The show's future now looks bleak, however, after the Arts Council refused to provide funding for the tour.
The controversial show, which was inspired by the US talk show hosted by Springer, depicts Jesus as a homosexual in a nappy. It drew vociferous protests from some Christian groups after it was televised by the BBC2 this year, attracting a record 2.4m viewers.
John Thoday, the producer of the show, said the Arts Council was giving in to the protests. The decision came as a blow for freedom of speech in the creative arts, he said. The council denied that was the reason behind the decision.
The show's writer, Stewart Lee, who is now performing at Edinburgh's Assembly Rooms inHow to Write an Opera about Jerry Springer, said there would be no more performances of the show in the foreseeable future.
Mr Thoday said he was told by the Arts Council that the application had been refused because the show was "too commercial", but that he was not satisfied with that reason. "I feel like we are the only people standing up for freedom of speech in the arts community. I feel incredibly disappointed that while they see freedom of speech as a good thing, they are not prepared to support it," he said.
Mr Thoday added that he had been led to believe that they would be successful in their application. "We were given a fairly strong indication that the application would be successful and that the Arts Council wanted to support it," he said.
He added that next year's tour would have to be cancelled unless the Arts Council reconsidered its decision or a private funder could be secured.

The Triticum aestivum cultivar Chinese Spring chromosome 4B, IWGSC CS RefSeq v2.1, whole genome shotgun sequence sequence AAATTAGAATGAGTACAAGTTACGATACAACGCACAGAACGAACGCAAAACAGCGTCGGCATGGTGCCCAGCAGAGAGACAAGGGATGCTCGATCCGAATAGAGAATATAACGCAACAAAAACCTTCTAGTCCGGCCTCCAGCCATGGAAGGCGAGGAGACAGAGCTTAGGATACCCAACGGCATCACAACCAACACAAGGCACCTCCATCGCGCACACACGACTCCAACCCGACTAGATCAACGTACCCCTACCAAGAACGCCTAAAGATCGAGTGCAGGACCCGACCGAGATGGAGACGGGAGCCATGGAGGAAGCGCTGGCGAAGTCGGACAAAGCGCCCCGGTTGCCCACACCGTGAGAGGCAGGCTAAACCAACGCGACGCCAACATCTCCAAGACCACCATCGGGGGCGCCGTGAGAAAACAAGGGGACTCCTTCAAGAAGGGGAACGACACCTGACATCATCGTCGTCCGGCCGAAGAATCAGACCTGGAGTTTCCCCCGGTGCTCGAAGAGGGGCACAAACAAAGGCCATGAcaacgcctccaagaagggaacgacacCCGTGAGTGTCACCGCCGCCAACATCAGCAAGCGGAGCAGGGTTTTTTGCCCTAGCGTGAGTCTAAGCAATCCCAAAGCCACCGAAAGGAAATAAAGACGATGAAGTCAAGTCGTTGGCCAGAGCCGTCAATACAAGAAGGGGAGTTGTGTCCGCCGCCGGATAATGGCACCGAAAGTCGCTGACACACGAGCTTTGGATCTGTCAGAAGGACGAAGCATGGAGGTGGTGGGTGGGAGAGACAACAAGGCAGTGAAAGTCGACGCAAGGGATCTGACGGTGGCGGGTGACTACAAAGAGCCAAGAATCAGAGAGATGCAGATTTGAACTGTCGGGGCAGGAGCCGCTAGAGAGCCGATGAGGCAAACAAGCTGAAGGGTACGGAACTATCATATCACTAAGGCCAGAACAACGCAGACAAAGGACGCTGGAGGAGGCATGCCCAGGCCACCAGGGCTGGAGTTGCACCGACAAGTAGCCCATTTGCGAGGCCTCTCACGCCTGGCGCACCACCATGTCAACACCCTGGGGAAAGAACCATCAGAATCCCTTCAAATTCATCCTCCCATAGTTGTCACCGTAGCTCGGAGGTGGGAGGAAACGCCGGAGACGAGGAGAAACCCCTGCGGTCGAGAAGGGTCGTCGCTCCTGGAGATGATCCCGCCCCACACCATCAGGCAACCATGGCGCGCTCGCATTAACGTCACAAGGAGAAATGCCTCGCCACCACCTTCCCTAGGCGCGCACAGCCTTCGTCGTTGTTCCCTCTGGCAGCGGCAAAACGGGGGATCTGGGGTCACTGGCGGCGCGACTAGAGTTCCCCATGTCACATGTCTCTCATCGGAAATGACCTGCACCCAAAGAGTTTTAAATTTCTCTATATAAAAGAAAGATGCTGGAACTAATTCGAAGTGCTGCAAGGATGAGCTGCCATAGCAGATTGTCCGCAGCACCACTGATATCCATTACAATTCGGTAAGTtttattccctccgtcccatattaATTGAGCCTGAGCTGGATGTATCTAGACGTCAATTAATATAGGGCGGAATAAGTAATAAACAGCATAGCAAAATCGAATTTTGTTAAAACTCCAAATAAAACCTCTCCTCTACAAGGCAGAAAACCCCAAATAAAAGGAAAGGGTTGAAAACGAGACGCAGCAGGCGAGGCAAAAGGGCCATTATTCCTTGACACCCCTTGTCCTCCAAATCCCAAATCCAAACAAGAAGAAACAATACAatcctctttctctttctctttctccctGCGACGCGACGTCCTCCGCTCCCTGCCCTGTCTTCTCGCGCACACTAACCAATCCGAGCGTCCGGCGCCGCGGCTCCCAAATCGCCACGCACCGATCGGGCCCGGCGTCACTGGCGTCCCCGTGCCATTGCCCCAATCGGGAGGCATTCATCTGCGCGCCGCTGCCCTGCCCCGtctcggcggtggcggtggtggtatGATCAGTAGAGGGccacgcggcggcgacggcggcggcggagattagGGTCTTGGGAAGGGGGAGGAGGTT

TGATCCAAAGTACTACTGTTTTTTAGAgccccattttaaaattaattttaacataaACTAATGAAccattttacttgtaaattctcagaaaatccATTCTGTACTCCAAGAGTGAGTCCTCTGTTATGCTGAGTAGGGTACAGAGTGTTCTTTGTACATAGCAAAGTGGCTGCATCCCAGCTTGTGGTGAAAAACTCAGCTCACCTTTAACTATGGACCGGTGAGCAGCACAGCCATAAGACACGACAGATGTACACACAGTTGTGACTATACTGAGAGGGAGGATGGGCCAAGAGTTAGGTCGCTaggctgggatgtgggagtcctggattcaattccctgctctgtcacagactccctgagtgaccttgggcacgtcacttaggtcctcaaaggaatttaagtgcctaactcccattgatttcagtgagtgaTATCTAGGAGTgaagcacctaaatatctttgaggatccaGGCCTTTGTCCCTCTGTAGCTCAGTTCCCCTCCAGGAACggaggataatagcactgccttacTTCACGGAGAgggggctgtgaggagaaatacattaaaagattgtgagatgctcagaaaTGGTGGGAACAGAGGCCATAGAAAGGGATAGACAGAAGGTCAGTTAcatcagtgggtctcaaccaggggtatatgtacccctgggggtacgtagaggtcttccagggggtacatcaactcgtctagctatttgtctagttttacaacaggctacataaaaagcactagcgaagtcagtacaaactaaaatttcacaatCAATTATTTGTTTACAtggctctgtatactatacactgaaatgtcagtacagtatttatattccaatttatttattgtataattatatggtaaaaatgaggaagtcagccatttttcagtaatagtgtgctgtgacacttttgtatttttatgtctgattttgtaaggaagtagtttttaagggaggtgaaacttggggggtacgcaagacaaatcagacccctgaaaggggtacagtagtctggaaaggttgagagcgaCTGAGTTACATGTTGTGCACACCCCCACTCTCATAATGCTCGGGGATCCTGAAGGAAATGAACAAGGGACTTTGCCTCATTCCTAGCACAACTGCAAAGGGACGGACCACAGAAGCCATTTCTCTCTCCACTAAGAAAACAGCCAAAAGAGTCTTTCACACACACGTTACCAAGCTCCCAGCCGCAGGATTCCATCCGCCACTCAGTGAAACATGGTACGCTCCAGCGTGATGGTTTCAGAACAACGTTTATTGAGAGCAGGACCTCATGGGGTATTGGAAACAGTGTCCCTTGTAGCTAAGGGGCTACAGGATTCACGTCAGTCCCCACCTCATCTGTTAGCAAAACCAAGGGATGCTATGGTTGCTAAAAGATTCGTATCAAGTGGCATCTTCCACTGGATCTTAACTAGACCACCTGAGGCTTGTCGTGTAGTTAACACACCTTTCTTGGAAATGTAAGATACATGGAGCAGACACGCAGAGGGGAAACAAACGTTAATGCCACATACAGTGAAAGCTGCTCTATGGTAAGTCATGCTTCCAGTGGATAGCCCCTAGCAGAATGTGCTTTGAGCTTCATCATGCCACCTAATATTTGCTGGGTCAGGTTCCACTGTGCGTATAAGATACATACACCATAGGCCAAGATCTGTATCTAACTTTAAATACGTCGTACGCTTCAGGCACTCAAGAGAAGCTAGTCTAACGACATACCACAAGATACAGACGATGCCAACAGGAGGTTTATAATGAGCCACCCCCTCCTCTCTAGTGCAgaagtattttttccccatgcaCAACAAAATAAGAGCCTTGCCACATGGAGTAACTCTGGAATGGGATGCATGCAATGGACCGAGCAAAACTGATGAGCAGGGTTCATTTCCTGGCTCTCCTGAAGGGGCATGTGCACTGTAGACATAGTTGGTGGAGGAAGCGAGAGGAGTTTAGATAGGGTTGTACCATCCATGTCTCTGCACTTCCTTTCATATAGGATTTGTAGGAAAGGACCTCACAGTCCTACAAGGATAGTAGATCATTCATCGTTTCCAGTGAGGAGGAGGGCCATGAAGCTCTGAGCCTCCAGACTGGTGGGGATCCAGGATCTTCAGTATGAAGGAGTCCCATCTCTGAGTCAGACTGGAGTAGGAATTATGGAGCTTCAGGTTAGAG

In spite of the show's immense success in London, where it began at the Battersea Arts Centre and went on to be a sell-out at the National Theatre, where it generated £1.8m in an eight-month run, many of the venues that originally agreed to put on the musical as part of the tour pulled out earlier this year after a campaign by Christian Voice, an evangelical group that condemned it as "blasphemous". After it was broadcast, BBC executives were threatened by some campaigners and some received death threats.
The Arts Council denied the decision had anything to do with the fears of a religious backlash. A spokesman said the judgement had nothing to do with the Christian campaigners but that the Council's £20m touring budget was limited.
"The suggestion that this decision has to do with pressure from the religious right is absolute nonsense. There is so much we do on a weekly basis that puts us in the firing line.
"There's barely a week that goes by that we do not receive a letter from one religious group or other. Our budget for touring funds is limited so we have to be very careful with how we spend it."
He added that the Arts Council had had a history of supporting the production - both the Battersea Arts Centre and National Theatre are funded by the organisation - and that the primary reason for refusing the application was its commercial success. "There is no questions about its quality. This is simply just an issue about whether a production of this nature, given its success so far, needs our subsidy," he said.
The show started life in 2001 as Jerry Springer Night, an embryonic and incomplete performance at the Battersea Arts Centre with Richard Thomas sitting alone at a piano. The audience were offered a "beer for an idea" at a workshop, which marked the beginning of a unique development process in which the audience was asked to give its feedback after every performance. It went on to attract huge audience numbers and is credited by some as luring viewers who would never normally have gone to the theatre.